2
   

Why doesn't "awful" mean full of wonder and delight?

 
 
Reply Tue 15 Nov, 2011 08:48 pm
Why doesn't it mean "full of awe"?

Is there a Latin or Greek root that I'm missing?

What are some other words that sound like the opposite of what they mean?
 
tsarstepan
 
  2  
Reply Tue 15 Nov, 2011 08:57 pm
@boomerang,
Quote:
awe
[aw]
- noun 1. respectful fear and wonder - verb (used with object)awedawing 2. to fill with awe

It's highly likely that awe had a different slant or tone long time ago where it didn't share the same positive vibe as it does now.

There used to be a great 1927ish Webster-Merriam online dictionary that I can no longer find that might have helped here or point us to the right direction.
tsarstepan
 
  2  
Reply Tue 15 Nov, 2011 09:03 pm
@tsarstepan,
Webster's Revised Unabridged Dictionary (1913 + 1828)
http://machaut.uchicago.edu/?resource=Webster%27s&word=Awful&use1913=on&use1828=on
ARTFL > Webster's Dictionary > Searching for Awful:
Try your search on Wordnik!
Displaying 1 result(s) from the 1913 edition:
Awful (Page: 107)
Aw"ful (?), a.

1. Oppressing with fear or horror; appalling; terrible; as, an awful scene. The hour of Nature's awful throes." Hemans.

2. Inspiring awe; filling with profound reverence, or with fear and admiration; fitted to inspire reverential fear; profoundly impressive.

Heaven's awful Monarch. Milton.
3. Struck or filled with awe; terror-stricken. [Obs.]

A weak and awful reverence for antiquity. I. Watts.
4. Worshipful; reverential; law-abiding. [Obs.]

Thrust from the company of awful men. Shak.
5. Frightful; exceedingly bad; great; -- applied intensively; as, an awful bonnet; an awful boaster. [Slang] Syn. -- See Frightful.

Displaying 1 result(s) from the 1828 edition:
AWFUL, a. [awe and full.]

1. That strikes with awe; that fills with profound reverence; as the awful majesty of Jehovah.
2. That fills with terror and dread; as the awful approach of death.
3. Struck with awe; scrupulous.
A weak and awful reverence for antiquity.
Shakespeare uses it for worshipful, inspiring respect by authority or dignity.
Our common people use this word in the sense of frightful, ugly, detestable.
tsarstepan
 
  2  
Reply Tue 15 Nov, 2011 09:05 pm
@tsarstepan,
And
Quote:
Webster's Revised Unabridged Dictionary (1913 + 1828)
ARTFL > Webster's Dictionary > Searching for Awe:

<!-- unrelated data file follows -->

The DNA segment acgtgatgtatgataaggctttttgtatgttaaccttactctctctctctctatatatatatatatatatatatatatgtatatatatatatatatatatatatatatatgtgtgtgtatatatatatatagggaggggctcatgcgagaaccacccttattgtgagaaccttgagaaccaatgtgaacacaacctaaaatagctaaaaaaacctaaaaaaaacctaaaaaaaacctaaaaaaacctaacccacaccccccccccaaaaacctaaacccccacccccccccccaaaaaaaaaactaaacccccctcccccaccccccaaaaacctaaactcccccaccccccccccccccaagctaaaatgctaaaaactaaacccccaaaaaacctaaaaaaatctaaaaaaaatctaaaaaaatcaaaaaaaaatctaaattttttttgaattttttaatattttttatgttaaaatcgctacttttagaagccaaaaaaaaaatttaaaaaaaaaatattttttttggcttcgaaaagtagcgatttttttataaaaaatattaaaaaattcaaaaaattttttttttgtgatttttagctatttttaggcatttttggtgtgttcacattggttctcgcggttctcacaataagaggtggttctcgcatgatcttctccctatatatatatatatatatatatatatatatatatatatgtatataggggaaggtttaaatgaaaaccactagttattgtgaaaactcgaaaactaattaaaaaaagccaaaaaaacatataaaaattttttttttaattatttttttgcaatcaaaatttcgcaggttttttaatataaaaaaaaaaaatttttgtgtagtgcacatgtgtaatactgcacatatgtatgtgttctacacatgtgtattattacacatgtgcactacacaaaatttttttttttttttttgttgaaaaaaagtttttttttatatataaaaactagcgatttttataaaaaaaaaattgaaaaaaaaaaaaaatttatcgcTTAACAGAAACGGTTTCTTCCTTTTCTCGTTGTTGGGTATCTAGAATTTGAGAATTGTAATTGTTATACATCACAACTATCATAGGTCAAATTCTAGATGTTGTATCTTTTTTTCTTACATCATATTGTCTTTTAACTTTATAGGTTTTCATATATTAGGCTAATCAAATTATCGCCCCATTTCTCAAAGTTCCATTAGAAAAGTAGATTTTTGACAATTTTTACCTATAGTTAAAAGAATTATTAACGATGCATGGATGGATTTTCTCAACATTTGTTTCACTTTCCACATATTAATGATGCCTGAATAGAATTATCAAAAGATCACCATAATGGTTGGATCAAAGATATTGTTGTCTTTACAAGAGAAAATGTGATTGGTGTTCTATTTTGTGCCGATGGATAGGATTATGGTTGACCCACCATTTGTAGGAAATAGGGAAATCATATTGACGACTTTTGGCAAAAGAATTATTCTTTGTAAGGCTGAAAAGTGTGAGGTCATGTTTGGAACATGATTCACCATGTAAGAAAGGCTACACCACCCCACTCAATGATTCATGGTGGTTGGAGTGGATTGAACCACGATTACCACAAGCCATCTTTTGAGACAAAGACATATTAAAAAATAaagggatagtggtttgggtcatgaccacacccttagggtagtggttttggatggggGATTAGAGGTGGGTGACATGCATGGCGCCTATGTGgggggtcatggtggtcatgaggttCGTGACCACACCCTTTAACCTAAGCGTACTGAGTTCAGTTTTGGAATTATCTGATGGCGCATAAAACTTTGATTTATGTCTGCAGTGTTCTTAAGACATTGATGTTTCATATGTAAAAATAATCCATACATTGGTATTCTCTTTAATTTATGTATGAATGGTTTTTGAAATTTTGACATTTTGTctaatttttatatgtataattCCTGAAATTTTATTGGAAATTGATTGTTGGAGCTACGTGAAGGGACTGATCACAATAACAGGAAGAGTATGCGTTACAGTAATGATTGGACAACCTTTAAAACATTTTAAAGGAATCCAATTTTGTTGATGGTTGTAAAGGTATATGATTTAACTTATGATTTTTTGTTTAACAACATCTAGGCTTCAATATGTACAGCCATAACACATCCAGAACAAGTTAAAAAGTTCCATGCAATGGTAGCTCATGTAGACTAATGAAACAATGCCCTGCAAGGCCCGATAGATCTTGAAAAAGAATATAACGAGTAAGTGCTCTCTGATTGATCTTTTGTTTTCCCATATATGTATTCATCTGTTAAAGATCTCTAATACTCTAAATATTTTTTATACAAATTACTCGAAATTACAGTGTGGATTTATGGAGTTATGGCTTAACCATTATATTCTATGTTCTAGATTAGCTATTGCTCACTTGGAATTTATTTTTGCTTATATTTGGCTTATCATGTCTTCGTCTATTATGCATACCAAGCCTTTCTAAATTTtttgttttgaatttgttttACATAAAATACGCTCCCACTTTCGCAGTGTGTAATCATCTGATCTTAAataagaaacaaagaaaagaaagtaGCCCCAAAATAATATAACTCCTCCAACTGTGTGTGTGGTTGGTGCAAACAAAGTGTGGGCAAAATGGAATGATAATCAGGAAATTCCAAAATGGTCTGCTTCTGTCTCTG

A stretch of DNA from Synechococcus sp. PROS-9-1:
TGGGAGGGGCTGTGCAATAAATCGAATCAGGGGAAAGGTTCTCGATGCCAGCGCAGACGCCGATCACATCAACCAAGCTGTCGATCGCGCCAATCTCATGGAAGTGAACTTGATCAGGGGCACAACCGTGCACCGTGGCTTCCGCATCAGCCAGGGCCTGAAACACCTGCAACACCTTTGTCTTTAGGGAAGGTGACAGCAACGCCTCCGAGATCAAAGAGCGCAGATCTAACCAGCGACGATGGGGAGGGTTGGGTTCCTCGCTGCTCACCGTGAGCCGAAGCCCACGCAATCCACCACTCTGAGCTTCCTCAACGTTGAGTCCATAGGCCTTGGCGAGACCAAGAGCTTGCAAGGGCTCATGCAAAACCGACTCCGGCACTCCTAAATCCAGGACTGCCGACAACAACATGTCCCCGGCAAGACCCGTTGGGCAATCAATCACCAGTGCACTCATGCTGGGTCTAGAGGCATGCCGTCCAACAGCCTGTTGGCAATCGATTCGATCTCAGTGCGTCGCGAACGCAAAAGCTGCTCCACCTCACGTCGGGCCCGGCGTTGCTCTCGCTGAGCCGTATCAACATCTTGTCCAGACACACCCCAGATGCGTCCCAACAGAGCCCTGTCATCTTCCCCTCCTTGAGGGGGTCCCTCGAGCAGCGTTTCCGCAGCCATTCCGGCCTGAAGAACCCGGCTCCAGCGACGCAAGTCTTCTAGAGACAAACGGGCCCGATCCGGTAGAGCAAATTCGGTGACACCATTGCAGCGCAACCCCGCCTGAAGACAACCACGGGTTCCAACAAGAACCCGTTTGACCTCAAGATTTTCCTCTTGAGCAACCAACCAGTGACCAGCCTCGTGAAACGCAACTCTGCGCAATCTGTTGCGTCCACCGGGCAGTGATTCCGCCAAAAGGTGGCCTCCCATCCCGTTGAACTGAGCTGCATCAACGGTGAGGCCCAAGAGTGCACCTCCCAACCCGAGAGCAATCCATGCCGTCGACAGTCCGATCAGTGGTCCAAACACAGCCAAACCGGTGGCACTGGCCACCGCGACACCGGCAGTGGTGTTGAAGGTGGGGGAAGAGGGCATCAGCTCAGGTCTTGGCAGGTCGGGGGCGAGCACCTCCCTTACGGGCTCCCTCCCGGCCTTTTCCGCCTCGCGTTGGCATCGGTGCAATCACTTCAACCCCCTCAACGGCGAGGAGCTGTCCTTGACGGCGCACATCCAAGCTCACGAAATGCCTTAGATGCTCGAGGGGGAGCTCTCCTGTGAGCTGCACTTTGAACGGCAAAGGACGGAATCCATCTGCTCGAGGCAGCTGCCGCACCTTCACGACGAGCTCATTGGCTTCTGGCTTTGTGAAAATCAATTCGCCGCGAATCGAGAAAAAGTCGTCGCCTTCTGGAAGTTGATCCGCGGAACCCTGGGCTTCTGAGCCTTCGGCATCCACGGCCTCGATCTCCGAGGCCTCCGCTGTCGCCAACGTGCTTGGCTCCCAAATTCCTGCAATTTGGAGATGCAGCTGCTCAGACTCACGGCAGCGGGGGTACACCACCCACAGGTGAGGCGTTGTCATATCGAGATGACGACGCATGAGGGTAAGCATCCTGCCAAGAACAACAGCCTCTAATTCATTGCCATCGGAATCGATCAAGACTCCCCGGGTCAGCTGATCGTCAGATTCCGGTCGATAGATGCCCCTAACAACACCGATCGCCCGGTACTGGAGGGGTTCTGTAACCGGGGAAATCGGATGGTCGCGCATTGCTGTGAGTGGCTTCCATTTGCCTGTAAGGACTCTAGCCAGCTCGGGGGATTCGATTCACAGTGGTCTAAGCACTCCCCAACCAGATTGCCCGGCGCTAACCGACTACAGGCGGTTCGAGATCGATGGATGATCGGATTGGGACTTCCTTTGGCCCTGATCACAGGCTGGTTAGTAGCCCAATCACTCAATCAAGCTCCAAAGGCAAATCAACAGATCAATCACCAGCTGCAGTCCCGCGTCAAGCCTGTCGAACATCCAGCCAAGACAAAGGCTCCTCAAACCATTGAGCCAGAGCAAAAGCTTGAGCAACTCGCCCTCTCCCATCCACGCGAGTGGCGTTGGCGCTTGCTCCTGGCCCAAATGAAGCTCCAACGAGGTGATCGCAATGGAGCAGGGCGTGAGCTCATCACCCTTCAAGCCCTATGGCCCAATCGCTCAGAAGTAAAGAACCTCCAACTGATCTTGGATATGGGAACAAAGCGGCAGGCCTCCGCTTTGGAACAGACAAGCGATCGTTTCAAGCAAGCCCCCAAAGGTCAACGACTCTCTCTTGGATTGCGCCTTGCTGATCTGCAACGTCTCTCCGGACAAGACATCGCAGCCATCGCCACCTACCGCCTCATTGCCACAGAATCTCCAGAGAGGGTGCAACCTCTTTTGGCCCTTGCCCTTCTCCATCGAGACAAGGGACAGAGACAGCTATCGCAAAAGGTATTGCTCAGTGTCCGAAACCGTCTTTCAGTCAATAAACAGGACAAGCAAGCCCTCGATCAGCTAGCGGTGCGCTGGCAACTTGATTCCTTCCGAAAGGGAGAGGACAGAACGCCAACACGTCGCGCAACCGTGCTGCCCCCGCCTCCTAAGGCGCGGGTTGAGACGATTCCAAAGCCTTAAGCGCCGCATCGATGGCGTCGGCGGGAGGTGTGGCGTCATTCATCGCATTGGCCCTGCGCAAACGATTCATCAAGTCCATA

Try your search on Wordnik!
Displaying 2 result(s) from the 1913 edition:
Awe (Page: 107)
Awe (?), n. [OE. ae, aghe, fr. Icel. agi; akin to AS. ege, ga, Goth. agis, Dan. ave chastisement, fear, Gr. pain, distress, from the same root as E. ail. 3. Cf. Ugly.]

1. Dread; great fear mingled with respect. [Obs. or Obsolescent]

His frown was full of terror, and his voice Shook the delinquent with such fits of awe. Cowper.
2. The emotion inspired by something dreadful and sublime; an undefined sense of the dreadful and the sublime; reverential fear, or solemn wonder; profound reverence.

There is an awe in mortals' joy, A deep mysterious fear. Keble.
To tame the pride of that power which held the Continent in awe. Macaulay.
The solitude of the desert, or the loftiness of the mountain, may fill the mind with awe -- the sense of our own littleness in some greater presence or power. C. J. Smith.
To stand in awe of, to fear greatly; to reverence profoundly. Syn. -- See Reverence.
Awe (Page: 107)
Awe (?), v. t. [imp. & p. p. Awed (); p. pr. & vb. n. Awing.] To strike with fear and reverence; to inspire with awe; to control by inspiring dread.

That same eye whose bend doth awe the world. Shak.
His solemn and pathetic exhortation awed and melted the bystanders. Macaulay.
Displaying 1 result(s) from the 1828 edition:
AWE, n. aw. [Gr. to be astonished.]

1. Fear mingled with admiration or reverence; reverential fear.
Stand in awe and sin not. Ps. 4.
2. Fear; dread inspired by something great, or terrific.
AWE, v.t. To strike with fear and reverence; to influence by fear, terror or respect; as, his majesty awed them into silence.
0 Replies
 
fresco
 
  3  
Reply Wed 16 Nov, 2011 12:56 am
@boomerang,
The short answer is that language, like fashion, changes over time.
The current use of "wicked" (by UK kids) to mean "really good" is a case in point.

0 Replies
 
Setanta
 
  4  
Reply Wed 16 Nov, 2011 04:58 am
Nice . . . now there's a word which has changed entirely.

This site discusses a lot of word origins, and evolutions, including awful. Nice is there, too. It's an awfully nice site.
0 Replies
 
boomerang
 
  1  
Reply Wed 16 Nov, 2011 06:01 am
Interesting!

Thank you all for the explanation.

It seems that words that change meaning, like "wicked", or "bad", do so in a slangy way. I've never thought of "awful" as being slangy. "Nice" does have "awful" beat in the changed meaning category. That's a fun site, thanks for the link, Set.
dlowan
 
  3  
Reply Wed 16 Nov, 2011 06:04 am
@boomerang,
You can watch awful changing meaning over the years in literature....and yes, awe had a fearfulness associated with it that has kind of, but not completely, disappeared.

Fond used to mean foolish, and naughty used to mean serious badness.

I still use nice in it's original meaning, but you can't guarantee you'll npbe understood.
Setanta
 
  5  
Reply Wed 16 Nov, 2011 06:19 am
@boomerang,
I love **** like that. At university, i had a double major in history and literature, so naturally i learned Old English, and studied up on the history of words. If Chaucer said a woman was nice, he meant she was a whore!
0 Replies
 
subtleties
 
  1  
Reply Tue 7 Aug, 2012 01:27 pm
@boomerang,
Simple. The word you're looking for is 'awesome.' You may not immediately see the difference because of how unbelievably overused this word is today.
0 Replies
 
JTT
 
  1  
Reply Tue 7 Aug, 2012 07:52 pm
@dlowan,
Quote:
I still use nice in it's original meaning


That's nice.
0 Replies
 
 

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